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  Introductory Information
for Zetron Equipment

Commentary by Mike Morris WA6ILQ
   


Note that the contents of this page, like most here at www.repeater-builder.com, are totally dependent on donations of information.
In other words, the repeater-builder web site and this Zetron web page is what the contibutors make it.
If you have a manual PDF that we do not have, a wiring hint, a programming trick, or other useful information, please consider writing it up and sending it in.


Zetron's product line is oriented towards the Land Mobile Radio marketplace - they manufacture nothing specifically aimed at the amateur market. However, a number of amateur repeater and remote base systems have made use of Zetron equipment to resolve specific issues, and the spec and catalog sheets and manuals we've accumulated can be found on the Zetron Index page on repeater-builder.

The only reason that this page is here at all is that Zetron Corporation has a bad habit of not having any manuals in any form - not even PDFs - for any equipment not in current or very recent production. Since the mid-1980s almost every manual has been created on a computer and making a PDF after it is complete involves one little step (and can be done in a few minutes with a free program like "doPDF"). Scanning an older paper manual costs maybe an hour. Disk storage is tremendously inexpensive. In early 2010 I bought a new over-1 terabyte disk drive for under US$100 (that's over 1,000 gigabytes).

Downloadable PDFs cost nothing but server space, and not having them is a good definition of lousy customer service and a way to make past customers really unhappy. And refusing to make Windows-compatible programming software for your products is an other example of lousy customer service (note I didn't say a Windows application, I said a Windows-compatible app, there is a big difference). Unhappy customers tend to explore their options and end up finding other / alternate manufacturers. And acquiring a new customer costs a lot more then keeping an existing one.

Another example of lousy customer service is "edited" manuals. The Zetron Model 38 factory manual is a good example of this. The schematics are in Chapter 6, but the schematic pages are BLANK! Someone that has a community repeater (the term used in commercial two-way radio for a shared repeater) that is controlled by a Zetron 38 that happens to need a trivial repair is going to look in his manual and find blank pages. He has a bunch of annoyed (if not irate) users that can't talk to their units. He's going to remember just how helpful Zetron was when he's ready to buy another community tone panel or other device.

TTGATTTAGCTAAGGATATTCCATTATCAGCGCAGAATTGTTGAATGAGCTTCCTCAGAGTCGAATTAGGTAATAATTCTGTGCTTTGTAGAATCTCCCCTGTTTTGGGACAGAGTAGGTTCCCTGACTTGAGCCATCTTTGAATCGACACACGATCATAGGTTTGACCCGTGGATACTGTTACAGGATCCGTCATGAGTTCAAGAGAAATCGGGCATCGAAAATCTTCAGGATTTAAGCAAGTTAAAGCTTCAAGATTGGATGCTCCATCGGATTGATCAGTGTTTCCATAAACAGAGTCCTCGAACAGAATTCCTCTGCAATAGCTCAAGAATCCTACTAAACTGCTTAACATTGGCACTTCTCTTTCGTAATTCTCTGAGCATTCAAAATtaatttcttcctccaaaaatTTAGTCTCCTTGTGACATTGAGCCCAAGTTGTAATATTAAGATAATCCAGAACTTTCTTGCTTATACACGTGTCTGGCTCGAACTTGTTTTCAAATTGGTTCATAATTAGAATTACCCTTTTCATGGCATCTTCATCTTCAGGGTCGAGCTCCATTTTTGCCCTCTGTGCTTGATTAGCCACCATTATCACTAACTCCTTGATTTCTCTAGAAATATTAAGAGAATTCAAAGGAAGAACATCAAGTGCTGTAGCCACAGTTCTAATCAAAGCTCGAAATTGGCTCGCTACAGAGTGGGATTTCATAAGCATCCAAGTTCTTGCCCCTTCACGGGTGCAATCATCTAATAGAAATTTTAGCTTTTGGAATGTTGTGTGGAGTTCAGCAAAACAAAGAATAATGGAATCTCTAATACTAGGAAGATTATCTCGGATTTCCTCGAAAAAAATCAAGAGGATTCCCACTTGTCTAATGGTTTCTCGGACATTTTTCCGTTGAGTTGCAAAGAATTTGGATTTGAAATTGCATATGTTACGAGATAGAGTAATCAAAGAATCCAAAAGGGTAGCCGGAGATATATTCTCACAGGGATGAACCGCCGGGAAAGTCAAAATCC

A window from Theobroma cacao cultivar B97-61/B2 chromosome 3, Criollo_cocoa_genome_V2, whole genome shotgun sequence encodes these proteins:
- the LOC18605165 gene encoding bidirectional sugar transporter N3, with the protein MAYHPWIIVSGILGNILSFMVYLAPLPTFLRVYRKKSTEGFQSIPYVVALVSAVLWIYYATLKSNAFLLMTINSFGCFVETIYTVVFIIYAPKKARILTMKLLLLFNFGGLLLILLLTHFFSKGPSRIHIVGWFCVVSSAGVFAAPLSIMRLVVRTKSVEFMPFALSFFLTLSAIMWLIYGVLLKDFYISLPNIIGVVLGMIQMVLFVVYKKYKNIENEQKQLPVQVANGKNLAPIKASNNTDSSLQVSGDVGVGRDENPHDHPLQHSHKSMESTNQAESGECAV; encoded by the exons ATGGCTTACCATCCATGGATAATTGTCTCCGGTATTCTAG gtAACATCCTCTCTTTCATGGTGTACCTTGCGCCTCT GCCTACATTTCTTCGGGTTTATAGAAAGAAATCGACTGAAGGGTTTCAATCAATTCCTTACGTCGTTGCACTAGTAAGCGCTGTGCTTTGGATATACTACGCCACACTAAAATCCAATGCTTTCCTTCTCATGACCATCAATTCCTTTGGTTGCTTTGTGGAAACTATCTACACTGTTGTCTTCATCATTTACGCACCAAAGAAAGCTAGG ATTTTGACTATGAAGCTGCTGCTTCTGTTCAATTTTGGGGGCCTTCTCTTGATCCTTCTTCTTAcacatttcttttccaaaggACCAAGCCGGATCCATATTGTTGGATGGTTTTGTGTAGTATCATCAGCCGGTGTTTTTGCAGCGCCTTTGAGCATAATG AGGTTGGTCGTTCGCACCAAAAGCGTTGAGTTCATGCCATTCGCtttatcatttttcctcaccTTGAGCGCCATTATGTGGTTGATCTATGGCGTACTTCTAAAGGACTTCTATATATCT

Speaking of being unhelpful, someone called Zetron with a programming issue on one of their products. The first issue was they needed a sales order number for the unit they were calling about. Of course, this was a used unit, so there was no order number available. The next issue required them to have a service contract, which again the current owner didn't have nor did he want to set up. That basically ended the customer service experience. It's just this sort of runaround that will send future customers to other manufacturers.

No Zetron copyright infringement is intended. The only reason this web page is here is that Zetron has totally abandoned their past customers... if they had these files on their public web site we wouldn't need to.

We've had requests for info on the Zetron Model 8 family units and on the Model 45 unit. We have info on the Model 45B, and despite the similar name the 45 and the 45B are very different inside.


Zetron, Simplexor, Worldpatch, Microconnect, Repeaterman, Europatch, Deadbolt and probably a few other terms are either service marks, trademarks, or some other legal mark and no infringement is intended.

Contact Information:

The author can be contacted at: his-callsign // at // repeater-builder // dot // com.



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This page created 2013-01-26 from the main Zetron index page.

This web page, this web site, the information presented in and on its pages and in these modifications and conversions is © Copyrighted 1995 and (date of last update) by Kevin Custer W3KKC and multiple originating authors. All Rights Reserved, including that of paper and web publication elsewhere.